The Laparoscopic Cooling Sheath

Herrell et al. described the use of a cooling sheath for achieving surface renal hypothermia during laparoscopic surgery. This consisted of a plastic double jacket with inlet and outlet tubings. In a porcine model, 12 animals were divided into three groups. In group I, the kidney was mobilized by open surgery and surface cooling achieved with ice slush after arterial occlusion. In group II, the kidney was mobilized laparoscopically and the renal hilum was clamped for 60 minutes without any hypothermia. In group III, the kidney was mobilized laparoscopically. In three of the four animals in this group, a 4 cm open incision was made to apply the cooling jacket around the kidney. In the last animal the jacket was placed around the kidney through an 18 mm trocar. Mannitol was given intravenously and the renal artery clamped using a bulldog clamp. A tubing pump was then used to initiate flow of cold sterile saline from a chilled bath (3-5°C) through sterile tubing into the sheath. Outflow to the bath through similar sterile tubing created a sterile circuit. Renal and body temperatures were recorded. After 60 minutes, the clamp and the sheath were removed.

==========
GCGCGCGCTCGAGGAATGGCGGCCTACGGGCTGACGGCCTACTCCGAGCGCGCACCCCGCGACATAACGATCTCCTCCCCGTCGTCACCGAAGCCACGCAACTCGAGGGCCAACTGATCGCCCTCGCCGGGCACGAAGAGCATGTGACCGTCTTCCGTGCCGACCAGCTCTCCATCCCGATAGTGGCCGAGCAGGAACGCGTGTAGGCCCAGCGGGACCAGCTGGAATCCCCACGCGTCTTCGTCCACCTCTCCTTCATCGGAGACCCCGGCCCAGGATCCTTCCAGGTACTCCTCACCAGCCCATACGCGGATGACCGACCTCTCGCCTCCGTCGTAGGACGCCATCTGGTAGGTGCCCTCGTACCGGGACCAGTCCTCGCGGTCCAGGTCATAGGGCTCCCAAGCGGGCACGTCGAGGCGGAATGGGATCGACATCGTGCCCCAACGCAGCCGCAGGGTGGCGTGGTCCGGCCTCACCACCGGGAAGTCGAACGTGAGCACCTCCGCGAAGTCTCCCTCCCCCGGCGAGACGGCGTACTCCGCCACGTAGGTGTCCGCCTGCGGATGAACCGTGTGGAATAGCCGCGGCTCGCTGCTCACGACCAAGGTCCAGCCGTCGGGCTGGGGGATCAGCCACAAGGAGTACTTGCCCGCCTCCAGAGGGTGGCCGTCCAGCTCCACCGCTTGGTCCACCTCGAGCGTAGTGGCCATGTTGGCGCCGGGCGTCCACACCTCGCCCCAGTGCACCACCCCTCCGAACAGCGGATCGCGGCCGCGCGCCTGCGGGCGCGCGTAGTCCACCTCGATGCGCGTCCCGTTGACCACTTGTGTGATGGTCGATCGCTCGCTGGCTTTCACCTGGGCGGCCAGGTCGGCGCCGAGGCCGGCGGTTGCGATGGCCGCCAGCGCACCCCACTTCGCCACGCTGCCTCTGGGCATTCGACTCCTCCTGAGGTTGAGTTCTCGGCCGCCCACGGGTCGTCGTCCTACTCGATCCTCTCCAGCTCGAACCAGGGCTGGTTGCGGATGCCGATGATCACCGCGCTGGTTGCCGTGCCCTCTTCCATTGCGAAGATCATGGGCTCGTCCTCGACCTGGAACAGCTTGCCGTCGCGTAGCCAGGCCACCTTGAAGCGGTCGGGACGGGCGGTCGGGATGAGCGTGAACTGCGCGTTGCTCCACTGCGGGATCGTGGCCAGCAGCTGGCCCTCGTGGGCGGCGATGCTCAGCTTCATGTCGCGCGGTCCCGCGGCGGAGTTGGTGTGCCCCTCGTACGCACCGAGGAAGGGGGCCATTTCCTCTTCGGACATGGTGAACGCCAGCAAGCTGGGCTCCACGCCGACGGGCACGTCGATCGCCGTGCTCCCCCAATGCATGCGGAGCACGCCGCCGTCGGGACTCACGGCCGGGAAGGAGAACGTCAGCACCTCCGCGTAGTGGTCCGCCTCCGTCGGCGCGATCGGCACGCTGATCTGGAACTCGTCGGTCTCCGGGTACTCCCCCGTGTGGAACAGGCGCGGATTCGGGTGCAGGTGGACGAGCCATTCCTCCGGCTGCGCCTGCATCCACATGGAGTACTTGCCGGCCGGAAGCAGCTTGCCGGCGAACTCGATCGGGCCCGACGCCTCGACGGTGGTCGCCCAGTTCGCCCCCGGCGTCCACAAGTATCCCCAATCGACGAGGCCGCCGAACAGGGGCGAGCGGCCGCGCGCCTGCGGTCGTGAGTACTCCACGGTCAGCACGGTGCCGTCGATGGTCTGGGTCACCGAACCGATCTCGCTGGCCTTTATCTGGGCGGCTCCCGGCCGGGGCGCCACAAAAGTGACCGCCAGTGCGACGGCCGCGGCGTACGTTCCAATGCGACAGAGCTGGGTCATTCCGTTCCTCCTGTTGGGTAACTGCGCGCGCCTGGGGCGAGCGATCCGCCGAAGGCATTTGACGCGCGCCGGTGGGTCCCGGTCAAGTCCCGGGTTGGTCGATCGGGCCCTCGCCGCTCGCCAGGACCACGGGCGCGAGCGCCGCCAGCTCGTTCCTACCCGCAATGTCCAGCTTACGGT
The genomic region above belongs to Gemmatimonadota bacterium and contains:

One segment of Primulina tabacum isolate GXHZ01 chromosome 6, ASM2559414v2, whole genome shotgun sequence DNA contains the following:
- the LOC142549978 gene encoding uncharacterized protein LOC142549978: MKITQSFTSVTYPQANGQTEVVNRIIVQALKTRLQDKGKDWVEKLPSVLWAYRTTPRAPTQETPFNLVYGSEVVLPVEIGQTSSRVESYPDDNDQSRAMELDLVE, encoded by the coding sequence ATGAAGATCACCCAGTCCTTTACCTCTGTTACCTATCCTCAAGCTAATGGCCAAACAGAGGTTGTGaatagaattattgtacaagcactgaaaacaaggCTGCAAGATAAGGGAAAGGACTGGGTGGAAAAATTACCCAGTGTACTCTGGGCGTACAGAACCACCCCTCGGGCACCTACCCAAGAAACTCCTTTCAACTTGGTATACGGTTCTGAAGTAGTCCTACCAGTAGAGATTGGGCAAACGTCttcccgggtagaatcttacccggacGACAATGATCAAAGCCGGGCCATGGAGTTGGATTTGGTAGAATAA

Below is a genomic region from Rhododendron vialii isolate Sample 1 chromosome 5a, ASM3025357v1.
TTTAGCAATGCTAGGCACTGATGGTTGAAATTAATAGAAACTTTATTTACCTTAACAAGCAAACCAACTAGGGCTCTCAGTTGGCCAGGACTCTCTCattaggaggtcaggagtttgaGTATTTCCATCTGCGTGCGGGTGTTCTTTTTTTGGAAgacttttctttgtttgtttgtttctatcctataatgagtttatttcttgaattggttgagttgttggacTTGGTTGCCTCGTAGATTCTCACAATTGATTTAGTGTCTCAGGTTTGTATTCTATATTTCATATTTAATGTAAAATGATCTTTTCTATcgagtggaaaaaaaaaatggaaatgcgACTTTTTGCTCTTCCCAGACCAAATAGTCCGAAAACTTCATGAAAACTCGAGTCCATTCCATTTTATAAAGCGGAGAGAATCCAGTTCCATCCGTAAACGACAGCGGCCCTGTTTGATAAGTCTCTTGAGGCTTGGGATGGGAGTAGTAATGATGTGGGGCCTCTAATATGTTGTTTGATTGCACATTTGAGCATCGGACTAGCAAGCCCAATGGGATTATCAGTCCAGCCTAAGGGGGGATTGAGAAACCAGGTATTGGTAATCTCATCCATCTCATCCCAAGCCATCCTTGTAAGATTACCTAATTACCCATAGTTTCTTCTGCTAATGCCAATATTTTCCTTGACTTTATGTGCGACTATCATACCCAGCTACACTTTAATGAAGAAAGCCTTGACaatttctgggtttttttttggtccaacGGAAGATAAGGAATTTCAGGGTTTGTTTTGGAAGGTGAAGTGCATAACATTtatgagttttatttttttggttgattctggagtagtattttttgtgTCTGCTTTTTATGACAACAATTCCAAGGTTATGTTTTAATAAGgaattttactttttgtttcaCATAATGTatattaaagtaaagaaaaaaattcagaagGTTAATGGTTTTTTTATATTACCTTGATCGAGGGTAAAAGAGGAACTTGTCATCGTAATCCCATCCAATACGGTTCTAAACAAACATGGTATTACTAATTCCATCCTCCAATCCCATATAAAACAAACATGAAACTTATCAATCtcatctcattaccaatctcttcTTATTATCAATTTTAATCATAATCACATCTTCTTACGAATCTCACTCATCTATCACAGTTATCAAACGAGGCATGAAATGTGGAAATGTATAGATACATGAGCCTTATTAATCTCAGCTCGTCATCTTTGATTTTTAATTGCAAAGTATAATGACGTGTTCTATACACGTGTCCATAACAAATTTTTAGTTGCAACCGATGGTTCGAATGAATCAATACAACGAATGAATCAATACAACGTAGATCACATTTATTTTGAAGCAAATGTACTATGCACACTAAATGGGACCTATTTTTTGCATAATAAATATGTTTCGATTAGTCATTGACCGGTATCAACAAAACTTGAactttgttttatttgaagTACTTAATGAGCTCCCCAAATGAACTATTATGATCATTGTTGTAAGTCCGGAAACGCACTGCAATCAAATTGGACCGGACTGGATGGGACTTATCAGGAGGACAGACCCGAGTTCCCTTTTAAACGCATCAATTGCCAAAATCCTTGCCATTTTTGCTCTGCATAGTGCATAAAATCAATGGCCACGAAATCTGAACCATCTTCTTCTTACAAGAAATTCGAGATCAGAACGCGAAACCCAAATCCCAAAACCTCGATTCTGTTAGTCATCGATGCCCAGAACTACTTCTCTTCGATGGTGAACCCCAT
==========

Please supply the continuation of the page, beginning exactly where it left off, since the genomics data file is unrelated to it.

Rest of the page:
The kidney was harvested at seven days after ischemia. The renal temperature in groups I and II dropped to the optimal hypothermic range (5-25°C) within five minutes. Overall surface ice slush cooling resulted in lower temperatures than the sheath, but this was not statistically significant. In one animal, leakage from the sheath, with continued irrigation led to transient drop of body temperature to 34°C with no adverse events. Histology revealed no differences in kidneys from groups I and III (hypothermia) whereas kidneys from group II (no hypothermia) showed expected tubular epithelial necrosis and vacuolization.

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